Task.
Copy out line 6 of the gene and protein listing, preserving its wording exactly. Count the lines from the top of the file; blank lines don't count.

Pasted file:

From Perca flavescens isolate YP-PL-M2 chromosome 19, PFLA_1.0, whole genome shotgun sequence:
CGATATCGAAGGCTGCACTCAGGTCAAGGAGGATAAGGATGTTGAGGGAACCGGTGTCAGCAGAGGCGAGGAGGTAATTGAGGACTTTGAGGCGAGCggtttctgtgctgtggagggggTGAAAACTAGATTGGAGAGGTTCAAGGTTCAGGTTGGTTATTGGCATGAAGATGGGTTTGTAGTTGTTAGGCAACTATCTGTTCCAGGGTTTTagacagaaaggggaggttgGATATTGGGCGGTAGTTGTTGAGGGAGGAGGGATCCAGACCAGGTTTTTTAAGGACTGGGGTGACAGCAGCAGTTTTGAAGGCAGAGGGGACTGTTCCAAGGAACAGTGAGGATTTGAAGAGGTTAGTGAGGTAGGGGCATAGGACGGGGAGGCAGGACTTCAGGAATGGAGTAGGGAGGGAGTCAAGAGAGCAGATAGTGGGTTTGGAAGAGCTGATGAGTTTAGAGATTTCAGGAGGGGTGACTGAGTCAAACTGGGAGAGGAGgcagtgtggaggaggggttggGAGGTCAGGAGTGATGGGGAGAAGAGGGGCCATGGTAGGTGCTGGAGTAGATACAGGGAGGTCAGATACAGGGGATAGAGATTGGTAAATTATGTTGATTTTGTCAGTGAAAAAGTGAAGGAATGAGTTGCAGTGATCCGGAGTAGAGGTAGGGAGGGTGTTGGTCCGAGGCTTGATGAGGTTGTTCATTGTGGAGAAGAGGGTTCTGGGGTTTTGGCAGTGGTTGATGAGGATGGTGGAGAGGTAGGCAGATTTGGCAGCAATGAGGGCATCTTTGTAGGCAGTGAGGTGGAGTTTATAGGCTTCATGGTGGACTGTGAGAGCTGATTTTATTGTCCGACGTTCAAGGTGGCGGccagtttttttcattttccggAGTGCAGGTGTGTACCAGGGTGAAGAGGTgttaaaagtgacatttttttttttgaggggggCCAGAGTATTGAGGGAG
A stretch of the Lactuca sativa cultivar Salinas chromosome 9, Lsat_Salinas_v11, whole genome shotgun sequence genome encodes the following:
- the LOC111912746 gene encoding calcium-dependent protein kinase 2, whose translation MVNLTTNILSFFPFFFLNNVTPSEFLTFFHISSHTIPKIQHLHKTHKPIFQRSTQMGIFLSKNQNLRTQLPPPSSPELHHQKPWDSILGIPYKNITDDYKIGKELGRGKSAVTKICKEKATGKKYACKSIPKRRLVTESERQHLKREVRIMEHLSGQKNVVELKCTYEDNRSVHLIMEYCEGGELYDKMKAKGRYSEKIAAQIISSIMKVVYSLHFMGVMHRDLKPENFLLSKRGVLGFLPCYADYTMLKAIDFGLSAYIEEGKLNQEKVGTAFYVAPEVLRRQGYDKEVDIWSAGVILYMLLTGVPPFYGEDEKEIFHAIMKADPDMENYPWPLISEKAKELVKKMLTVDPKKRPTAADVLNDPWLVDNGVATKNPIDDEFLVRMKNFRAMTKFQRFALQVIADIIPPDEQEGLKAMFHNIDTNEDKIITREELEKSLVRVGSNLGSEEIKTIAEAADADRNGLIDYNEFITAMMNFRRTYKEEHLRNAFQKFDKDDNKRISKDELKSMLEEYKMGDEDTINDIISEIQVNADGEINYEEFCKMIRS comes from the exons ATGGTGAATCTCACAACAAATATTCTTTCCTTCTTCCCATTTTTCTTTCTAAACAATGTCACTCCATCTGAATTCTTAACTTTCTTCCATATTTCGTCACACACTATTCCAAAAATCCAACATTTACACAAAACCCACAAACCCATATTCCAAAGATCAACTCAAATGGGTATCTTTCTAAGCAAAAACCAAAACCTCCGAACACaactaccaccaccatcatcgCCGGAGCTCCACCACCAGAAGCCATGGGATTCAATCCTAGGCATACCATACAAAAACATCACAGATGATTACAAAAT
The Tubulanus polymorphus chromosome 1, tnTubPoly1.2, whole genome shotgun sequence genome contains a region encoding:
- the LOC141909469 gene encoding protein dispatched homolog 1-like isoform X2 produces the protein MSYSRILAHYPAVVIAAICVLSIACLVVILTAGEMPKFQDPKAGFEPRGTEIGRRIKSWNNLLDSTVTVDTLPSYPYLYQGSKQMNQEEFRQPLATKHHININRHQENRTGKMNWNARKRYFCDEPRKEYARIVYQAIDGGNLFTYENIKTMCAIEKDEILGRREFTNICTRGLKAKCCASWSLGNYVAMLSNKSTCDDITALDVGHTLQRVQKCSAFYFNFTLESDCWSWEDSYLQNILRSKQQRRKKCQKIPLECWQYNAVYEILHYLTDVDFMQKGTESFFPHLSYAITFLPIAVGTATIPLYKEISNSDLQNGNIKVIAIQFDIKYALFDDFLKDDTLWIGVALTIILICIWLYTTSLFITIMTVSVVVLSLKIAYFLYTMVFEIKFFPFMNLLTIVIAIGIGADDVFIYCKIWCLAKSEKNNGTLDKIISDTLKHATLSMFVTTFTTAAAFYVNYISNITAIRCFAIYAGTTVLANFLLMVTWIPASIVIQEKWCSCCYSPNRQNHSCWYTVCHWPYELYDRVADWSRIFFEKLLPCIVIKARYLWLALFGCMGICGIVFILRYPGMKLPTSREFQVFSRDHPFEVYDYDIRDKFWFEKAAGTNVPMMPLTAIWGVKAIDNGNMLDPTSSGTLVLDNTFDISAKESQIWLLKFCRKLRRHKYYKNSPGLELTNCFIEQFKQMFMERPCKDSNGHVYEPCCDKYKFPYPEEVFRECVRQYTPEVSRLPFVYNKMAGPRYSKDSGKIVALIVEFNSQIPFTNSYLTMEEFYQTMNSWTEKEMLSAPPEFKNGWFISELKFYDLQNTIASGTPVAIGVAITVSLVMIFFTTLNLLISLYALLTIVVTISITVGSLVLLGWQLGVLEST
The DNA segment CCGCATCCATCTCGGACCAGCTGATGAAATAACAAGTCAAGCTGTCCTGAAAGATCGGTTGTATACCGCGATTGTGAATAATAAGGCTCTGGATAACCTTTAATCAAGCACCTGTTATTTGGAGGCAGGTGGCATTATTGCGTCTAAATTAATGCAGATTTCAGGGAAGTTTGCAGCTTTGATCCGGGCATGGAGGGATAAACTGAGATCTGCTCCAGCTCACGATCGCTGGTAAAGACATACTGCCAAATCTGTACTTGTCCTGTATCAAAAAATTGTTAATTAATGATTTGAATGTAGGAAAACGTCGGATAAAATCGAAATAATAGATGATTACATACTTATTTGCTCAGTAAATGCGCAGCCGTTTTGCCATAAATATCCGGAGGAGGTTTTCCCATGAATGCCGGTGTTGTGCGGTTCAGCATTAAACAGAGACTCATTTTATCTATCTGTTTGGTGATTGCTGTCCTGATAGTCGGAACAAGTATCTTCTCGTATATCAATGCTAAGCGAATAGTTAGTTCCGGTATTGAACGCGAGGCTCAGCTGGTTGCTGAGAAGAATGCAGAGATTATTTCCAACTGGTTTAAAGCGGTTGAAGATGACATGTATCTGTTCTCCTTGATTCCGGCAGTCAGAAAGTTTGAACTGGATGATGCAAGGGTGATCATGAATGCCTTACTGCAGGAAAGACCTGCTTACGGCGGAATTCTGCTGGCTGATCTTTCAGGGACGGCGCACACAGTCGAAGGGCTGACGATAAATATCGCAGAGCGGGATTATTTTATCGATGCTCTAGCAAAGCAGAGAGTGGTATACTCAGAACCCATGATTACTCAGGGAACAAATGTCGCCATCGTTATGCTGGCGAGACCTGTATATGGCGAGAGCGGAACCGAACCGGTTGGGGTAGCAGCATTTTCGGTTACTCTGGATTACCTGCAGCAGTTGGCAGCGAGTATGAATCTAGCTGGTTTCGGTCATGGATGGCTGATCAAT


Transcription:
- the LOC141909469 gene encoding protein dispatched homolog 1-like isoform X2 produces the protein MSYSRILAHYPAVVIAAICVLSIACLVVILTAGEMPKFQDPKAGFEPRGTEIGRRIKSWNNLLDSTVTVDTLPSYPYLYQGSKQMNQEEFRQPLATKHHININRHQENRTGKMNWNARKRYFCDEPRKEYARIVYQAIDGGNLFTYENIKTMCAIEKDEILGRREFTNICTRGLKAKCCASWSLGNYVAMLSNKSTCDDITALDVGHTLQRVQKCSAFYFNFTLESDCWSWEDSYLQNILRSKQQRRKKCQKIPLECWQYNAVYEILHYLTDVDFMQKGTESFFPHLSYAITFLPIAVGTATIPLYKEISNSDLQNGNIKVIAIQFDIKYALFDDFLKDDTLWIGVALTIILICIWLYTTSLFITIMTVSVVVLSLKIAYFLYTMVFEIKFFPFMNLLTIVIAIGIGADDVFIYCKIWCLAKSEKNNGTLDKIISDTLKHATLSMFVTTFTTAAAFYVNYISNITAIRCFAIYAGTTVLANFLLMVTWIPASIVIQEKWCSCCYSPNRQNHSCWYTVCHWPYELYDRVADWSRIFFEKLLPCIVIKARYLWLALFGCMGICGIVFILRYPGMKLPTSREFQVFSRDHPFEVYDYDIRDKFWFEKAAGTNVPMMPLTAIWGVKAIDNGNMLDPTSSGTLVLDNTFDISAKESQIWLLKFCRKLRRHKYYKNSPGLELTNCFIEQFKQMFMERPCKDSNGHVYEPCCDKYKFPYPEEVFRECVRQYTPEVSRLPFVYNKMAGPRYSKDSGKIVALIVEFNSQIPFTNSYLTMEEFYQTMNSWTEKEMLSAPPEFKNGWFISELKFYDLQNTIASGTPVAIGVAITVSLVMIFFTTLNLLISLYALLTIVVTISITVGSLVLLGWQLGVLEST